When the clouds return and the sky darkens I recommend a visit to the Scottish National Gallery to see the quite literally brilliant works of Italian landscape painter Giovanni Battista Lusieri.
The Gallery's Expanding Horizons exhibition is the first ever devoted to the artist. During his lifetime, 1754–1821, Lusieri was regarded as one of the most gifted of landscape artists, but his name was rather forgotten as art took a new direction in the 19th century.
The exhibition showcases scenes painted in and around Rome, Naples and Athens. As one might expect from a painter of that period working in those locations there's a focus on the ruins of classical antiquity: there are plenty of ruined temples, shattered urns and corinthian columns. But that's rather incidental: there's absolutely none of the melancholy fustiness that so often obscures paintings of the later 18th century: when I entered the exhibition I was immediately drawn to the brilliant light shining through the canvases.
The best paintings are like windows onto shimmering Meditteranean landscapes. They capture the essence of that hazy, luminous, beautiful blue light that overwhelms you when you visit one of those countries, which is somehow so much more intense than even the brightest day of a British summer.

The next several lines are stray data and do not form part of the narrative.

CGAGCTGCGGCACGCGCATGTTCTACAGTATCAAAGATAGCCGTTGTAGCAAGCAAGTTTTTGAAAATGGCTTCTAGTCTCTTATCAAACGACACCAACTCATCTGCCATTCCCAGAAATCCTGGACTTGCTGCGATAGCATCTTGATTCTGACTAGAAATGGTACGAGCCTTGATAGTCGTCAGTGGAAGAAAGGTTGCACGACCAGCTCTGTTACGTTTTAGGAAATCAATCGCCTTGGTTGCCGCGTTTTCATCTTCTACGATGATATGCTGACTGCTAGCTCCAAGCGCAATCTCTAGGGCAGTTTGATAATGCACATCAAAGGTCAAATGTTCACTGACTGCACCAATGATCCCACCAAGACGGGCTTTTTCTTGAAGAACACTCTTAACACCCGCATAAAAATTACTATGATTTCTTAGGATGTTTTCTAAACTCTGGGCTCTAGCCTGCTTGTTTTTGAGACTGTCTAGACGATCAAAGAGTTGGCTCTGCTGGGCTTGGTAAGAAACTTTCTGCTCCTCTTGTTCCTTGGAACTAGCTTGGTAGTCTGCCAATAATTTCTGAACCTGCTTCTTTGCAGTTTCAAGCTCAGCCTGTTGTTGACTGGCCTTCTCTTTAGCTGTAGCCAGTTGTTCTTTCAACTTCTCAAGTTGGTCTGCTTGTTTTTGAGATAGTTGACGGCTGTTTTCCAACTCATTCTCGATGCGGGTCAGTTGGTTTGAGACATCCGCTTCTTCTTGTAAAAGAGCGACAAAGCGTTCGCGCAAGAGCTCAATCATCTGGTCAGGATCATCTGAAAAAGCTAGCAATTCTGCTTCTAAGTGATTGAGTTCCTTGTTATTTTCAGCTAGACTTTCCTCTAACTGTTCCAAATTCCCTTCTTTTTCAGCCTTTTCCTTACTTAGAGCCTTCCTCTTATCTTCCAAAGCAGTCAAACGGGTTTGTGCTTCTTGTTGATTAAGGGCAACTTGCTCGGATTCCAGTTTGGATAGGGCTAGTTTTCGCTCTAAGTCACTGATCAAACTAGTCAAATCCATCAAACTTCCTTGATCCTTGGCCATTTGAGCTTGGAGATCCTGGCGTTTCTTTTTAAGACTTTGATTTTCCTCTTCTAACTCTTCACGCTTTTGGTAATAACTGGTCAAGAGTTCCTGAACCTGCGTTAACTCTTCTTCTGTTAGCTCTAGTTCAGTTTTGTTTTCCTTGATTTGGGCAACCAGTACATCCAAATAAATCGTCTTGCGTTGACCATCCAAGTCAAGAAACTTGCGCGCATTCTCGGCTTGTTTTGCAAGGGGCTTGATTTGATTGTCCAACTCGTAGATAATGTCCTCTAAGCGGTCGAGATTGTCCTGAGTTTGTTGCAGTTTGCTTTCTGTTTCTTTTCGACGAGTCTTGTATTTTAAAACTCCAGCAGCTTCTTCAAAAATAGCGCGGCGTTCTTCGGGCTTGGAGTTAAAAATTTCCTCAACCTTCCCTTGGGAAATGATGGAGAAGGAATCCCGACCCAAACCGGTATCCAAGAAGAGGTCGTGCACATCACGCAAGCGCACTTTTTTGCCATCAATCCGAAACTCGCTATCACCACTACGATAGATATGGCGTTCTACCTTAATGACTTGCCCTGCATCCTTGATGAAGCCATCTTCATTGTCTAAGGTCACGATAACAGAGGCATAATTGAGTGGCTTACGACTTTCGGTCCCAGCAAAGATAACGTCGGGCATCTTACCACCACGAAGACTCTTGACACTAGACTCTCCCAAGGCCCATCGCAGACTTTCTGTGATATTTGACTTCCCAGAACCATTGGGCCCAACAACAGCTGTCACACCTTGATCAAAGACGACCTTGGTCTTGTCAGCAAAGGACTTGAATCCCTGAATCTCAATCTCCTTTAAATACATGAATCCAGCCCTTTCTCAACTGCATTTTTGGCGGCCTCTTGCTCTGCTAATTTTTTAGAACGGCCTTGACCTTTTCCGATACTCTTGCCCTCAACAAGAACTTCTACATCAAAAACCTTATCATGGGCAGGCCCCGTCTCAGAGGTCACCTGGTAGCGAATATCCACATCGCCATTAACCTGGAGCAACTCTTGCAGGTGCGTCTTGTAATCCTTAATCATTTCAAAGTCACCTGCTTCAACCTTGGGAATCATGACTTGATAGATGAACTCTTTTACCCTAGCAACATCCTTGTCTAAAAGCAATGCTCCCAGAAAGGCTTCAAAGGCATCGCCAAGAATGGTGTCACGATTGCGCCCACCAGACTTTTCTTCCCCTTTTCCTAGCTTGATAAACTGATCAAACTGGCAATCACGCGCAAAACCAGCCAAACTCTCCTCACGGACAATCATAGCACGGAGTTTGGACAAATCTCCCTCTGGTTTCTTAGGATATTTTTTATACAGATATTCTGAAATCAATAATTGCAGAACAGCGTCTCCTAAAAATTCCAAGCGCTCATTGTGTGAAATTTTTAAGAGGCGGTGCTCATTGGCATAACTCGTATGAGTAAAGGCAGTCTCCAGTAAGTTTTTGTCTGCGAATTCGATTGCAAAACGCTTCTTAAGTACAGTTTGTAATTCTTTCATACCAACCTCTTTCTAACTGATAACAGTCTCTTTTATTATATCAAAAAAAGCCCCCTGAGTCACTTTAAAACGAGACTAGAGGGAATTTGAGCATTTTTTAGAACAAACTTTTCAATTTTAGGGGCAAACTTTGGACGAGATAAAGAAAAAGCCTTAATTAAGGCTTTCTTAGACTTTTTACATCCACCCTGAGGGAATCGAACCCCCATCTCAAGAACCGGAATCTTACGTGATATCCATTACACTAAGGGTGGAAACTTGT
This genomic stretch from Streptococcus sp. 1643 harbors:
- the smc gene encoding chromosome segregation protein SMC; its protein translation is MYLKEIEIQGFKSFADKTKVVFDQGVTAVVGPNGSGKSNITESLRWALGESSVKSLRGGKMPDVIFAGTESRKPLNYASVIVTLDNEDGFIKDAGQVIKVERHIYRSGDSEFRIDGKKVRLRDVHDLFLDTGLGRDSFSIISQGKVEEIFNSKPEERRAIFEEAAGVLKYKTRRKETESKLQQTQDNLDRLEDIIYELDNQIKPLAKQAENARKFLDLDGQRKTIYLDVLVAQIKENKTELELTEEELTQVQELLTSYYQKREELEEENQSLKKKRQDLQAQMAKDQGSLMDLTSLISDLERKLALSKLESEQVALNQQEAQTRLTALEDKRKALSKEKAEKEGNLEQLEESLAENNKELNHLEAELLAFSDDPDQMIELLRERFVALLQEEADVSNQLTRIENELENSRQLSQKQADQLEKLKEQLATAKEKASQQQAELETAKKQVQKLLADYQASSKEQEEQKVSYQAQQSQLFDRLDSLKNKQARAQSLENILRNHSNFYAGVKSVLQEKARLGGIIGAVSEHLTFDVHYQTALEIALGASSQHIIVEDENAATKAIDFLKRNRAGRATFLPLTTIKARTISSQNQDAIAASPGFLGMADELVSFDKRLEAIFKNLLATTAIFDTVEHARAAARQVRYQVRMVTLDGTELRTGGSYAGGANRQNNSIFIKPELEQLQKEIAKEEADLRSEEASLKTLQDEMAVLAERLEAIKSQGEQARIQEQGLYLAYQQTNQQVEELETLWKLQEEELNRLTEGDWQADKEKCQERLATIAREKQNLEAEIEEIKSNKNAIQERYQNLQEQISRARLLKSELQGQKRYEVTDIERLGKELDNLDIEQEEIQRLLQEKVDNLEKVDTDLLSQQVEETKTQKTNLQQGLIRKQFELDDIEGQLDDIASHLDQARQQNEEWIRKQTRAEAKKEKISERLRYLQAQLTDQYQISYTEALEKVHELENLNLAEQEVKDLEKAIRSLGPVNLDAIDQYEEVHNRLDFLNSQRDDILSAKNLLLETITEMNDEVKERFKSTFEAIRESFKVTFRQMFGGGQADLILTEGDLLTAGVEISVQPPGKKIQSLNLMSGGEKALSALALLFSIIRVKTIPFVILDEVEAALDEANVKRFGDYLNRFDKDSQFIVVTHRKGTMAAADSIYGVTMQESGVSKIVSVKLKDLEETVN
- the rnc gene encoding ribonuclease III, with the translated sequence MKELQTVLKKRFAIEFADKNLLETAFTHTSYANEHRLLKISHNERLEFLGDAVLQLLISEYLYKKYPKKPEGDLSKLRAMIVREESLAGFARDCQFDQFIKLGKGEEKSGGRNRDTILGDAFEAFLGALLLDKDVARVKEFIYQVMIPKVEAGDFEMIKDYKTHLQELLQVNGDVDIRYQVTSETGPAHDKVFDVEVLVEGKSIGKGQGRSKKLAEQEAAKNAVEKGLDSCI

The paintings have the same quality of light as the impressionist works of the later 19th century, but they retain a classical stress on detail. If you look at them closely you'll see that the landscapes, architecture and figures are articulated with painstaking accuracy. Close up the paintings have the quality of jewel like miniatures, somewhat like a medieval book of hours. Viewed from a distance they are luminous panoramas with - curiously - something of the same quality as Mark Rothko's glowing abstracts.
An interesting detail from the exhibition notes is that Lusieri ended his career as Lord Elgin's resident artist and agent in Athens, in which capacity he helped supervise the removal and shipping of the friezes from the Parthenon, now in the British Museum.
The exhibition runs till the 28 October, and for maximum impact is best visited on a rainy day!